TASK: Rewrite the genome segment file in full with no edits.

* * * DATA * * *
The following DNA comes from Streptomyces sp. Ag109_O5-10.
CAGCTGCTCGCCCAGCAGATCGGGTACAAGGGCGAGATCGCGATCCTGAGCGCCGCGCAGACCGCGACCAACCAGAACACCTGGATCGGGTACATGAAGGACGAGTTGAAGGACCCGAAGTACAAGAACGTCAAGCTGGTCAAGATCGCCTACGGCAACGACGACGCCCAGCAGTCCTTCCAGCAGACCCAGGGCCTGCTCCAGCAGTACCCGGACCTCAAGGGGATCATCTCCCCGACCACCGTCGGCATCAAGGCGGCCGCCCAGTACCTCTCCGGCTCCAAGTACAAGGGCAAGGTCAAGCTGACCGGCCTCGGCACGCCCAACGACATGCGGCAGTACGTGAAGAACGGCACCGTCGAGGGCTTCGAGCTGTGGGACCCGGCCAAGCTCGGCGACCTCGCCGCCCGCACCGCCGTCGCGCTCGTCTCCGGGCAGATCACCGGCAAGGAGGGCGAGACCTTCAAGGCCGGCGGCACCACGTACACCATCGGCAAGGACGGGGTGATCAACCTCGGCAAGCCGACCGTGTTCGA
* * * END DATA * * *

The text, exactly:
The following DNA comes from Streptomyces sp. Ag109_O5-10.
CAGCTGCTCGCCCAGCAGATCGGGTACAAGGGCGAGATCGCGATCCTGAGCGCCGCGCAGACCGCGACCAACCAGAACACCTGGATCGGGTACATGAAGGACGAGTTGAAGGACCCGAAGTACAAGAACGTCAAGCTGGTCAAGATCGCCTACGGCAACGACGACGCCCAGCAGTCCTTCCAGCAGACCCAGGGCCTGCTCCAGCAGTACCCGGACCTCAAGGGGATCATCTCCCCGACCACCGTCGGCATCAAGGCGGCCGCCCAGTACCTCTCCGGCTCCAAGTACAAGGGCAAGGTCAAGCTGACCGGCCTCGGCACGCCCAACGACATGCGGCAGTACGTGAAGAACGGCACCGTCGAGGGCTTCGAGCTGTGGGACCCGGCCAAGCTCGGCGACCTCGCCGCCCGCACCGCCGTCGCGCTCGTCTCCGGGCAGATCACCGGCAAGGAGGGCGAGACCTTCAAGGCCGGCGGCACCACGTACACCATCGGCAAGGACGGGGTGATCAACCTCGGCAAGCCGACCGTGTTCGA